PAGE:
1Division of Gastroenterology and Hepatology, Massachusetts General Hospital, 55 Fruit Street, Blake 4, Boston, MA, 02114, USA. email@example.com.
2Department of Gastroenterology, University of Florida College of Medicine, 655 West 8th Street, Jacksonville, FL, 23309, USA.
3Department of Gastroenterology and Hepatology, Tufts Medical Center, 800 Washington Street, Box #233, Boston, MA, 02111, USA.
4Tufts University School of Medicine, 145 Harrison Street, Boston, MA, 02111, USA.
5Division of Gastroenterology and Hepatology, Virginia Commonwealth University Medical Center, 1101 East Marshall Street, Richmond, VA, 23298-0663, USA.
BACKGROUND AND AIMS:
Hepatitis B reactivation in patients undergoing immunosuppressive therapy can lead to liver failure and death. Prior studies have shown suboptimal hepatitis B screening rates, but few have compared screening rates across specialties or factors associated with screening.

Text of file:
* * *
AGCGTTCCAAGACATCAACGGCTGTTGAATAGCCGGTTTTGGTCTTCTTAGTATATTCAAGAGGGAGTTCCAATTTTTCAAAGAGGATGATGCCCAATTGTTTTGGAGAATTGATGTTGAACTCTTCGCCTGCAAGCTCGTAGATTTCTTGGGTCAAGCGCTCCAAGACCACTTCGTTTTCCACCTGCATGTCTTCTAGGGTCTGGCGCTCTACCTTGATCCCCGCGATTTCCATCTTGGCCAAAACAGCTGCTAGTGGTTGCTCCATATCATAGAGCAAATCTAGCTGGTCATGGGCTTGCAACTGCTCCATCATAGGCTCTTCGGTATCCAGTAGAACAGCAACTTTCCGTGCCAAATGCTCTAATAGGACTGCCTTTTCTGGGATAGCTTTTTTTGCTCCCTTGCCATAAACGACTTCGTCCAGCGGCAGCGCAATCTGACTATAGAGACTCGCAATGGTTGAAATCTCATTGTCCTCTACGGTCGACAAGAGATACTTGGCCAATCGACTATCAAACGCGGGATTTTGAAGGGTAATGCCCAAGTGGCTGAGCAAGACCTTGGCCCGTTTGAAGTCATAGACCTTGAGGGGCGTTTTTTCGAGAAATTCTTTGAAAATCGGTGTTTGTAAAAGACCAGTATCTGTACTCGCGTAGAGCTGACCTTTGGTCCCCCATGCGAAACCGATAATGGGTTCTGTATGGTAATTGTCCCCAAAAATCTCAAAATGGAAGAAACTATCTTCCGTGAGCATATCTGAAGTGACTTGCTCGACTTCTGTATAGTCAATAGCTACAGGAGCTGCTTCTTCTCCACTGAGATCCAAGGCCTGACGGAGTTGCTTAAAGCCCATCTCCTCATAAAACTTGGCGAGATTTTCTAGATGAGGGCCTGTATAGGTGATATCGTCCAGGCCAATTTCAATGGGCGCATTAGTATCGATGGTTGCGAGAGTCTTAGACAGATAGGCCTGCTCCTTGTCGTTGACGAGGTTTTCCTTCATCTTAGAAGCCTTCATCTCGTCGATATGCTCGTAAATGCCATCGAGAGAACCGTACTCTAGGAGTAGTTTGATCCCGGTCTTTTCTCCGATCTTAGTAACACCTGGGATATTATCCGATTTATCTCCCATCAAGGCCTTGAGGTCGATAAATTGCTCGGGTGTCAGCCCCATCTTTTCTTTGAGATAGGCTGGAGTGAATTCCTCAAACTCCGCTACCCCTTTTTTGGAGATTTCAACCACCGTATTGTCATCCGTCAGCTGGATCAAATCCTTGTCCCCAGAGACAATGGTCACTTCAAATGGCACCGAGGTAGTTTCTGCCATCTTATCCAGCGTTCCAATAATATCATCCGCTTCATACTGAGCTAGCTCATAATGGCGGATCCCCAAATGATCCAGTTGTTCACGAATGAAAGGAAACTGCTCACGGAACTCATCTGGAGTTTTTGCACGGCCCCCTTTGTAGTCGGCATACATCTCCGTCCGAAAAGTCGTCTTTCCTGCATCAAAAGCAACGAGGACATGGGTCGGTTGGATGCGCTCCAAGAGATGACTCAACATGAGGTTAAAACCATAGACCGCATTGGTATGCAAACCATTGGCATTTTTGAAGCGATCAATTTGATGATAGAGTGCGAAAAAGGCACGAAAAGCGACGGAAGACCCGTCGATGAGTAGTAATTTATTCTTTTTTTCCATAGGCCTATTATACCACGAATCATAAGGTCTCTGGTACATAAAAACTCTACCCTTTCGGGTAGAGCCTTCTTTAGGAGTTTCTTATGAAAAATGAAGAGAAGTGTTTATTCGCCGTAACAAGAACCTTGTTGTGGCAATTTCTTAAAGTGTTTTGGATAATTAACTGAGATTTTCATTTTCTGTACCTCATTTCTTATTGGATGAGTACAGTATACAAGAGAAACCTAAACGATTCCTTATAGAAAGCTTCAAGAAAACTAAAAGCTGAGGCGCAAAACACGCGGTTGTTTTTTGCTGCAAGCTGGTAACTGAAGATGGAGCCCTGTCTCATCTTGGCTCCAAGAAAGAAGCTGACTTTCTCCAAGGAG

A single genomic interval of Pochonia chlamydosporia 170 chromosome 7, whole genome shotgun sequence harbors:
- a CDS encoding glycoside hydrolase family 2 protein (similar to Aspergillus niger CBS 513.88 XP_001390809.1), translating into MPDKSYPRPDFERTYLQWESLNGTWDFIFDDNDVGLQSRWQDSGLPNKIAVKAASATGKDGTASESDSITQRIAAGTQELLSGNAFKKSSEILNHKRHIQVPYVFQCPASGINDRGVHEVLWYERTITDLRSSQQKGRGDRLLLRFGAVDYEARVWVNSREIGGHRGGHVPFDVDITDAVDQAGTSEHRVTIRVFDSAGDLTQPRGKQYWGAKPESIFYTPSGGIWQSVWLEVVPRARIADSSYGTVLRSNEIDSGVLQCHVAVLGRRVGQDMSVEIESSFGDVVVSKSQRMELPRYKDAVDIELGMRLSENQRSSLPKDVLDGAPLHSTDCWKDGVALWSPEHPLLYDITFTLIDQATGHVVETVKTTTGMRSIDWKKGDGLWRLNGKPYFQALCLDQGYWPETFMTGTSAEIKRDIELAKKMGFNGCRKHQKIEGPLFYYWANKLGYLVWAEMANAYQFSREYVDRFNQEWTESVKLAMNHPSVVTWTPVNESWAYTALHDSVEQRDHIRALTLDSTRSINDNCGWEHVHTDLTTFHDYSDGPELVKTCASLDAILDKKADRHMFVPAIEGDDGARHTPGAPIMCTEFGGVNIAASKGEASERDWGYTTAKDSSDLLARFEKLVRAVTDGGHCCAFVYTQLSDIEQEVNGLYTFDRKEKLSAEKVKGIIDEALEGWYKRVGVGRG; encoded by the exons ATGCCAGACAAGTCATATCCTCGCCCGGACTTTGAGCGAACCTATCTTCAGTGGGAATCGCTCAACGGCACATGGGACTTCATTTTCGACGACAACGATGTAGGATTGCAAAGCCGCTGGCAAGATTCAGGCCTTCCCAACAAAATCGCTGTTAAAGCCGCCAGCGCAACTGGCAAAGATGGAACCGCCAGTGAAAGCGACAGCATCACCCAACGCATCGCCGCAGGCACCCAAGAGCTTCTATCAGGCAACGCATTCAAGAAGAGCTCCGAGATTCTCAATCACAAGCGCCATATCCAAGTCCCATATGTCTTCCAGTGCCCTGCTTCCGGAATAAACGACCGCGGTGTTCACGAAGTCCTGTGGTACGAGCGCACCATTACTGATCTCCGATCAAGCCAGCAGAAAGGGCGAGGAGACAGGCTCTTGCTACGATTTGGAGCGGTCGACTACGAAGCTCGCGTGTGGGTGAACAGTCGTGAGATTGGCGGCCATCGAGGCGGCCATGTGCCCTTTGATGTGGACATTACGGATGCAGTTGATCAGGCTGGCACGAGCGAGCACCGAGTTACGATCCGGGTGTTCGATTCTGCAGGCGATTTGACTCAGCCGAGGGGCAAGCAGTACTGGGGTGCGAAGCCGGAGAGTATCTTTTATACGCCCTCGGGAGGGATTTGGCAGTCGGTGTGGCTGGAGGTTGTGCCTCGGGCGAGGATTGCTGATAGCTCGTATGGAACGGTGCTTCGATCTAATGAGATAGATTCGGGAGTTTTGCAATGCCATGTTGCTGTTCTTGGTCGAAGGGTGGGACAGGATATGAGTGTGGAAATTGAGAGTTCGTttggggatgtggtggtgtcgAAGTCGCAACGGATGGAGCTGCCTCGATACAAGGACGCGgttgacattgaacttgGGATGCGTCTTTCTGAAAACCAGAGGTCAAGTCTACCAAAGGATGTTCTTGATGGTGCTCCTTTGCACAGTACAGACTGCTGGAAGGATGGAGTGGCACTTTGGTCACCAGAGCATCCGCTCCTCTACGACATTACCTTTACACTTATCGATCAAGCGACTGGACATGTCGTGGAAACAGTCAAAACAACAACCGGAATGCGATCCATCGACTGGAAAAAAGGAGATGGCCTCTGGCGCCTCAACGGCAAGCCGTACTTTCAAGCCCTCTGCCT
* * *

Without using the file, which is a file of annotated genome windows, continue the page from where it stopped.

A retrospective study was performed using a hospital-based chemotherapy database and outpatient pharmacy records from January 1999 to December 2013. HBV screening rates prior to initiation of immunosuppression were determined. Multivariate analysis was used to determine predictors of HBV screening.
Of the 4008 study patients, 47 % were screened prior to receiving immunosuppressive therapy; only 48 % on rituximab and 45 % of those on anti-TNF therapy were screened. Transplant specialists screened most frequently (85 %) while gastroenterologists screened the least (34 %). Factors significantly associated with HBV screening were younger age, Asian race, use of anti-rejection therapy, and treatment by a transplant specialist (p < 0.001).
HBV screening prior to immunosuppressive therapy is suboptimal, especially among gastroenterologists. Efforts to improve screening rates in at risk populations are needed.